Nonalcoholic fatty liver disease (NAFLD) coexists with insulin resistance (IR), but it is uncertain whether NAFLD and IR contribute independently to atherosclerosis. We tested whether fatty liver, IR, and metabolic syndrome (MetS) features (waist, glucose, triglyceride, HDL cholesterol [HDL-C], and blood pressure) were associated with a marker of atherosclerosis (coronary artery calcium [CAC] score > 0), independently of cardiovascular risk factors and cardiovascular disease (CVD).
RESEARCH DESIGN AND METHODS
Data were analyzed from a South Korean occupational cohort of 10,153 people who all received ultrasound measurements of fatty liver and a cardiac computed tomography CAC score. IR was defined by homeostasis model assessment of IR (HOMA-IR) >= 75th percentile. Odds ratios (ORs) (95% CIs) for the presence of a CAC score > 0 were estimated using logistic regression.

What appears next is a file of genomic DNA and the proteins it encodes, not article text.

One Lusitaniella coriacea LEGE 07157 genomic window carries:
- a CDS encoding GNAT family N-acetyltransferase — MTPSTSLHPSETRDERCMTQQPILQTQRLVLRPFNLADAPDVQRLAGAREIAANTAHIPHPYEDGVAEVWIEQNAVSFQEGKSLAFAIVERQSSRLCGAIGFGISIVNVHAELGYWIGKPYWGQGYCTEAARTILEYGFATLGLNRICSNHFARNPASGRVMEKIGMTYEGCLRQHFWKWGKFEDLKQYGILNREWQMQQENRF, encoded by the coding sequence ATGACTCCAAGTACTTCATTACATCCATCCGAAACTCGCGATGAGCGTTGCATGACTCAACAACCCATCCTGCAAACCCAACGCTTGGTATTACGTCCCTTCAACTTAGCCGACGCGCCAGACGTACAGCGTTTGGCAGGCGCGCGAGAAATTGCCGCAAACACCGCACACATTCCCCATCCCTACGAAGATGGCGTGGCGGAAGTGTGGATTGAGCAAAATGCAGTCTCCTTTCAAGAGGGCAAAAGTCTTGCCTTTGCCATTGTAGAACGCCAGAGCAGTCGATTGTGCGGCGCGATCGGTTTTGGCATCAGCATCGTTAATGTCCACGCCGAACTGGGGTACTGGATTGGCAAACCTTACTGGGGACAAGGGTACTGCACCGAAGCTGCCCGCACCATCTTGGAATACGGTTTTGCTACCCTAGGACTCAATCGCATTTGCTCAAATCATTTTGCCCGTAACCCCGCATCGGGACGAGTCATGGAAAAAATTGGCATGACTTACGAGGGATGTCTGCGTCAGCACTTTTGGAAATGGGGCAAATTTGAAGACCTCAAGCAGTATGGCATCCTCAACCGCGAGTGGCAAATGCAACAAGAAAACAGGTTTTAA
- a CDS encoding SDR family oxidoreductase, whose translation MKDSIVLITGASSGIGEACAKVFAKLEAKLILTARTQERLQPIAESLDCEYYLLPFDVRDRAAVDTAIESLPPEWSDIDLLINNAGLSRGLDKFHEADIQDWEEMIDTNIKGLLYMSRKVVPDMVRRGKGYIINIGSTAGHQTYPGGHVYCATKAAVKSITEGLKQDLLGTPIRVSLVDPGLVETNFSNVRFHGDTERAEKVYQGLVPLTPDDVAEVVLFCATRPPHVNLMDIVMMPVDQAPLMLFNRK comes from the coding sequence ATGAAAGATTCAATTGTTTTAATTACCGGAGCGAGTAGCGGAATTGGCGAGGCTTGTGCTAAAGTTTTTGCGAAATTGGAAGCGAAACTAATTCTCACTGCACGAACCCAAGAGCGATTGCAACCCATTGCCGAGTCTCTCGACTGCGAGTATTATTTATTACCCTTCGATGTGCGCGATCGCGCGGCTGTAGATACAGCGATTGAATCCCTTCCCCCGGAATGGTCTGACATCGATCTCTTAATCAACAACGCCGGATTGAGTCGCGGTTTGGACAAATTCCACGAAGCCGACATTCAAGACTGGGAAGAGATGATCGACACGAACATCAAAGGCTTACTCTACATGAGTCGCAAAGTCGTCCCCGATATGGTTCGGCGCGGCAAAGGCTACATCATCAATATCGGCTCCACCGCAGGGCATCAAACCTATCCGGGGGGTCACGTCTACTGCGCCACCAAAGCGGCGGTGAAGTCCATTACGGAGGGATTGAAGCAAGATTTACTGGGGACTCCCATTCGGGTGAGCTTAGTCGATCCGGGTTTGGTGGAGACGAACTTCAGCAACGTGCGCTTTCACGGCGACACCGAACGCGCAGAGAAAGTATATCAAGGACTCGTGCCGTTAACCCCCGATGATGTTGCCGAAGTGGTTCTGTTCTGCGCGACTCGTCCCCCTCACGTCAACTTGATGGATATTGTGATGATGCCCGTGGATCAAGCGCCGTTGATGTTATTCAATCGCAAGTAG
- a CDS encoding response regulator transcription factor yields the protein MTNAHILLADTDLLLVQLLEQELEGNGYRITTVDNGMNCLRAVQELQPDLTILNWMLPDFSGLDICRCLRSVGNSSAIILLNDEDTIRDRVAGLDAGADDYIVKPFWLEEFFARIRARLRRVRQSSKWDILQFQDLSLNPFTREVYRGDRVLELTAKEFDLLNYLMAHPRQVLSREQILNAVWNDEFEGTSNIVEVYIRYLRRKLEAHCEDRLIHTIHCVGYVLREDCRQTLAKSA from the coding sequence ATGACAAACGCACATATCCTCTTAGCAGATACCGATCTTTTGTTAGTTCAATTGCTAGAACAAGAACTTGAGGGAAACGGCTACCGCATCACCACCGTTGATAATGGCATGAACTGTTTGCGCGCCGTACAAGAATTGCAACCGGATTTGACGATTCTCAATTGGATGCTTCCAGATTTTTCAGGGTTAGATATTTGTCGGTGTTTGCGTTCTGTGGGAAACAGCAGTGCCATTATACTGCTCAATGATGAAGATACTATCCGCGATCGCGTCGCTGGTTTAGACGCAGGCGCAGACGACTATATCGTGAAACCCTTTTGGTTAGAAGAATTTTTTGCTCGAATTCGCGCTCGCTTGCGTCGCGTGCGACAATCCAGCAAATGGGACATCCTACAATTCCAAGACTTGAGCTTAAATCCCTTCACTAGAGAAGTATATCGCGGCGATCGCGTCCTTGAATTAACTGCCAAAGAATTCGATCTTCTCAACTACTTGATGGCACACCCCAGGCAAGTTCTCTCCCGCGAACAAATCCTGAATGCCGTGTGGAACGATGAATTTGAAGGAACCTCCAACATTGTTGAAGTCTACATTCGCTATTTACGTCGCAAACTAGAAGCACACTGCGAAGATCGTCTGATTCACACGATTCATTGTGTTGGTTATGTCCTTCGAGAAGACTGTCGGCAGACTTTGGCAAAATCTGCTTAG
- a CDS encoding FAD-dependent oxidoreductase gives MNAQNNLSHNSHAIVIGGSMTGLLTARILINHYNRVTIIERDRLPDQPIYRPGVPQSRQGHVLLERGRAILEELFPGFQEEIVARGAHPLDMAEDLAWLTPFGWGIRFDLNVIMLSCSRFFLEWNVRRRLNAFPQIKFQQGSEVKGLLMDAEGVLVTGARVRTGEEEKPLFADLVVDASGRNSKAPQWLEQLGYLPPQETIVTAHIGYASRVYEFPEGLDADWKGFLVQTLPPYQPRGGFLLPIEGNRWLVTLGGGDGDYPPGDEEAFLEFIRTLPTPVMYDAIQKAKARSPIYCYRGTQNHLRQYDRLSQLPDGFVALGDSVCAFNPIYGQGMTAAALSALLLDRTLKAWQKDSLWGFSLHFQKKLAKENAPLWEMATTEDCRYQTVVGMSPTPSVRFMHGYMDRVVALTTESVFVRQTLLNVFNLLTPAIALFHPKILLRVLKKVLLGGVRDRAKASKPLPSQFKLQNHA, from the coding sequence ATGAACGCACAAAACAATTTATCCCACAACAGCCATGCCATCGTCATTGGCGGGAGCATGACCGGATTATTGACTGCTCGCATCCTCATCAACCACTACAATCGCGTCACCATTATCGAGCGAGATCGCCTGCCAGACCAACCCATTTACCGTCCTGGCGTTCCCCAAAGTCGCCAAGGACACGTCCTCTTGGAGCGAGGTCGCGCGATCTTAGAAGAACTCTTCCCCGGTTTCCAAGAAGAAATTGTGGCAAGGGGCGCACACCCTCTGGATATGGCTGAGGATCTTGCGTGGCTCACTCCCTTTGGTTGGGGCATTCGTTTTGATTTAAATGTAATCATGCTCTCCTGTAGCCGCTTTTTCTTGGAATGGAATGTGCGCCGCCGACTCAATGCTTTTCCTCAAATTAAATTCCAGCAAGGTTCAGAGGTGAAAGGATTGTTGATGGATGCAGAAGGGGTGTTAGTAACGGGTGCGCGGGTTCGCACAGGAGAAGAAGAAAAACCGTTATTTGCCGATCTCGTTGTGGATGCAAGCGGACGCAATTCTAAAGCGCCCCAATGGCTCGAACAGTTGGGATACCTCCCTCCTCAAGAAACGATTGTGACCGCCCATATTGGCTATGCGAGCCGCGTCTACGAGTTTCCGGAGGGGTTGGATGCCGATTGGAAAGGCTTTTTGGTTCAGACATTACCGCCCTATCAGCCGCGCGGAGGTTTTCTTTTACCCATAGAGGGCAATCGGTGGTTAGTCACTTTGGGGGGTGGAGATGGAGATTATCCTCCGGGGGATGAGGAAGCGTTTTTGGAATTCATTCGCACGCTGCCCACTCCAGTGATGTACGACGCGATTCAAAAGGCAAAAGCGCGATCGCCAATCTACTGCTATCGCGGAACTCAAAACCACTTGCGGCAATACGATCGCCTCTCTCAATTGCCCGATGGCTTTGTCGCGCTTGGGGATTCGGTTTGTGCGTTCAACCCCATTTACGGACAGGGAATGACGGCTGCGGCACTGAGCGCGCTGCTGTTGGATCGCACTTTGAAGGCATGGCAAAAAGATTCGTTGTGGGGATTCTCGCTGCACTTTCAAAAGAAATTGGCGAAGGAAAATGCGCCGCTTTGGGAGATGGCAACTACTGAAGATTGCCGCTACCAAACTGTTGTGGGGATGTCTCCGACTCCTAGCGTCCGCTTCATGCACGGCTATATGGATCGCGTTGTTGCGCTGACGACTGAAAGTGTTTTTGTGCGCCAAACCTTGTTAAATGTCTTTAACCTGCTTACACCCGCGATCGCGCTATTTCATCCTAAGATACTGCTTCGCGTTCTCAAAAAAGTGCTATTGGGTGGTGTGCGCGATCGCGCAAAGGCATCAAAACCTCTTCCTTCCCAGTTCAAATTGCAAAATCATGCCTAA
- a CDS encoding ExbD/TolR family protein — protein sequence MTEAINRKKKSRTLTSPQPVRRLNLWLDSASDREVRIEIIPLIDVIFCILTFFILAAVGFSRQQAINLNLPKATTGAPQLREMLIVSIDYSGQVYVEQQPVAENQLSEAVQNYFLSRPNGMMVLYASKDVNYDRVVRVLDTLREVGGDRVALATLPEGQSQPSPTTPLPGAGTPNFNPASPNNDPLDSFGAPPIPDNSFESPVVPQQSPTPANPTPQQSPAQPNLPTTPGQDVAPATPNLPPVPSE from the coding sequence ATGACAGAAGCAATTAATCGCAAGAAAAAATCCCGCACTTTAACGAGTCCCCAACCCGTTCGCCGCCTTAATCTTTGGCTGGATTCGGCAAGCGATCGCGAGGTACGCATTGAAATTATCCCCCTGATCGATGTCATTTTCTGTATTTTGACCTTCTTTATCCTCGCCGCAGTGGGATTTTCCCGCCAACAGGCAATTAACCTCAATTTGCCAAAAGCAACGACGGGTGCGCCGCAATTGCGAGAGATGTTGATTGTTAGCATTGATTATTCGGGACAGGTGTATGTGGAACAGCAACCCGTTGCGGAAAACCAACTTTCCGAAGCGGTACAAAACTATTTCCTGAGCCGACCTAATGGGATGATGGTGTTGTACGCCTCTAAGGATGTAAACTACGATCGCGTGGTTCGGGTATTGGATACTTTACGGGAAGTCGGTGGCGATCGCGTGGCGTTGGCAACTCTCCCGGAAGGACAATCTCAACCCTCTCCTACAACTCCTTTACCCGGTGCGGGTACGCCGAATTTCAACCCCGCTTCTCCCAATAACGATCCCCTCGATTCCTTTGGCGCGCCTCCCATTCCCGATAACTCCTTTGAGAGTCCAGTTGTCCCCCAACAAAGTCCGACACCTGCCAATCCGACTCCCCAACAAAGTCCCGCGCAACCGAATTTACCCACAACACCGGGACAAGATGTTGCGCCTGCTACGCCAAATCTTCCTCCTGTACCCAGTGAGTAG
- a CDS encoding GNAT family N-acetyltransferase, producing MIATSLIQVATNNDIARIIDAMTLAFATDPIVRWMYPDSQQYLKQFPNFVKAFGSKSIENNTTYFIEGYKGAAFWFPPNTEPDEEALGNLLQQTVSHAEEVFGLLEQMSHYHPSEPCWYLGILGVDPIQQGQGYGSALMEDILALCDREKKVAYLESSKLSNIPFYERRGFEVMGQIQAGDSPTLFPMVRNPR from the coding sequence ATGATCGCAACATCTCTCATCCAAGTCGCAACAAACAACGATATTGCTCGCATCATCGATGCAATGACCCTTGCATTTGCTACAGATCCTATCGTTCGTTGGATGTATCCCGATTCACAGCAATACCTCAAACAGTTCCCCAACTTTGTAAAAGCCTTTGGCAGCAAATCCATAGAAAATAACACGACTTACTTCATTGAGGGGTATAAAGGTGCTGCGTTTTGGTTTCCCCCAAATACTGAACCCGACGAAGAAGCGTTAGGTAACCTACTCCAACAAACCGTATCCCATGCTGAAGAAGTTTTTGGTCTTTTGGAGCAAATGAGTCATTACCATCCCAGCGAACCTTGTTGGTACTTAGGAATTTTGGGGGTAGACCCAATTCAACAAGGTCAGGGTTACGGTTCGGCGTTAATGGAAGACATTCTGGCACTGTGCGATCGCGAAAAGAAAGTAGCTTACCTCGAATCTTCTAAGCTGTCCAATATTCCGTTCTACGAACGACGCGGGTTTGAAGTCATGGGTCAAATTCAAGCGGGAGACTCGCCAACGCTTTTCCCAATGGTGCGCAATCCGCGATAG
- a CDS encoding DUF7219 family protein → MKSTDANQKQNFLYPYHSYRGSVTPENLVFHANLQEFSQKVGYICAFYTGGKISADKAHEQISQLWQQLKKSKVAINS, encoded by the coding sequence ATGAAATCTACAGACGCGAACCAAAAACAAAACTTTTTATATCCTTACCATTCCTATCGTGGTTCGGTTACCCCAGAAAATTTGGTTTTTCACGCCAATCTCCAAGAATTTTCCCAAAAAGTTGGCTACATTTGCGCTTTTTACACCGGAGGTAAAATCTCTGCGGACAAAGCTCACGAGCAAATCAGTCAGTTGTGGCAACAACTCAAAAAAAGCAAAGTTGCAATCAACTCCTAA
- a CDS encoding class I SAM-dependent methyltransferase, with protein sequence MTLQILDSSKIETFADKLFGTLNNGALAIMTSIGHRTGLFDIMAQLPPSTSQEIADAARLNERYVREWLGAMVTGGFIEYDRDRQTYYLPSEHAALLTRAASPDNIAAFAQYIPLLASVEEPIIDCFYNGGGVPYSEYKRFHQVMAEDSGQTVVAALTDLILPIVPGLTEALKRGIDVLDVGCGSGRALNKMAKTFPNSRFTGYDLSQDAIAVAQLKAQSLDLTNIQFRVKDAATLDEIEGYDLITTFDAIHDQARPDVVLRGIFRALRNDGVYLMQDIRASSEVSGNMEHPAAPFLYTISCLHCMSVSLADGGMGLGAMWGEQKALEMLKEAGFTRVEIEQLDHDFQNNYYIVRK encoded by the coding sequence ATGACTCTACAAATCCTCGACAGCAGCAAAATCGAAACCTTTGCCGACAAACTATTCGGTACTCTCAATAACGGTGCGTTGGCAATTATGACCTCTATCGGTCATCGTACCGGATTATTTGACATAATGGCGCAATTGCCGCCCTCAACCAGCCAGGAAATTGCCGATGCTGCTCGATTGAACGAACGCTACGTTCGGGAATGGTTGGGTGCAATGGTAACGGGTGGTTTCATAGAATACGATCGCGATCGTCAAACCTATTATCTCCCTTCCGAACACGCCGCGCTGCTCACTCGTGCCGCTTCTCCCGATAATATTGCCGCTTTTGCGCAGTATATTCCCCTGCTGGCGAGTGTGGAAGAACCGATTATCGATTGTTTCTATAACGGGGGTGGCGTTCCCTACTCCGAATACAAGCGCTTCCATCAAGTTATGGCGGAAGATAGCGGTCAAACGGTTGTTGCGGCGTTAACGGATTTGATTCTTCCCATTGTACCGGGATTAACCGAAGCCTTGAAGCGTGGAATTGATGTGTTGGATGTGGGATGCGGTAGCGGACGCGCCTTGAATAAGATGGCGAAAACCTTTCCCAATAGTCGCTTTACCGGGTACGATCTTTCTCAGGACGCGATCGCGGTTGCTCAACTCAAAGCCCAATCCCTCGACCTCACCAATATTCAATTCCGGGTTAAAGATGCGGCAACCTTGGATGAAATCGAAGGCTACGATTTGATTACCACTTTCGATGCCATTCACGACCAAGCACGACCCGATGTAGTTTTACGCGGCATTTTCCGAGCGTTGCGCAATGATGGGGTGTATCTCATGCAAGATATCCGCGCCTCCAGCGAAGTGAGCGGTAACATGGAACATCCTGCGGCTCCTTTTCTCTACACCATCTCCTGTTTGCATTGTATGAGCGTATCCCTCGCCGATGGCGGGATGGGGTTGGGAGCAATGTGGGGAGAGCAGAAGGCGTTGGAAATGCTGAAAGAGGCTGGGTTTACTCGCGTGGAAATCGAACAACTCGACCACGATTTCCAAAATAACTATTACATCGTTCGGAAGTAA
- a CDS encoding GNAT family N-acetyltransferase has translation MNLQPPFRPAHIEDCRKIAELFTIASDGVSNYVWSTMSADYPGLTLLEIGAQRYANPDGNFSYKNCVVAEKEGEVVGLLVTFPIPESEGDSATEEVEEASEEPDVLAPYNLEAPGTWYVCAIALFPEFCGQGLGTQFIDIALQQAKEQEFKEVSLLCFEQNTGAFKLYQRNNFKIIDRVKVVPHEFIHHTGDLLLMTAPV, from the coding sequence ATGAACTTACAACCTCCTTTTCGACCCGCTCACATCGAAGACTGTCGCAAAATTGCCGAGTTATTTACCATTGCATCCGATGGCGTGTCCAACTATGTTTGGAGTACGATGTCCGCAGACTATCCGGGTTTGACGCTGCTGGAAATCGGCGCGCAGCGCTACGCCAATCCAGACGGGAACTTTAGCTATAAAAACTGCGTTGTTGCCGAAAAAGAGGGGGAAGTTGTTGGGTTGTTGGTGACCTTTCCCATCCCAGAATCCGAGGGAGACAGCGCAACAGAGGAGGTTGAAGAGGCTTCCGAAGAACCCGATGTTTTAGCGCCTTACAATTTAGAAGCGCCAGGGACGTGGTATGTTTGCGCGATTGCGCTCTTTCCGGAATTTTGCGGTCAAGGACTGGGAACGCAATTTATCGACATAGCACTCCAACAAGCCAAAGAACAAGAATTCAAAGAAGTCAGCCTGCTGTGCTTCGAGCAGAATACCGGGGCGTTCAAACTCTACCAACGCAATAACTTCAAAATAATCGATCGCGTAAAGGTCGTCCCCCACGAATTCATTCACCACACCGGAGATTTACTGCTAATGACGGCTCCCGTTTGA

There were 915 people with a CAC score > 0. MetS features were increased (glucose, blood pressure, triglyceride, and waist) or decreased (HDL-C) among people with a CAC score > 0 (all comparisons against CAC score 0, 55% had fatty liver and 33.7% were insulin resistant. Fatty liver (OR 1.21 [95% CI 1.01-1.45]; P = 0.04) and HOMA-IR (1.10 [1.02-1.18]; P = 0.02) were associated with CAC score > 0, independently of all MetS features, conventional cardiovascular risk factors, and prior evidence of CVD. The presence of IR and fatty liver combined was associated with CAC score > 0 (1.53 [1.20-1.95]; P = 0.001).
Fatty liver and HOMA-IR are both associated with a CAC score > 0 (independently of each other), features of MetS, conventional cardiovascular risk factors, and existing CVD.
- HEPATIC STEATOSIS
- ALANINE AMINOTRANSFERASE
- MORTALITY RISK
- POPULATION-BASED COHORT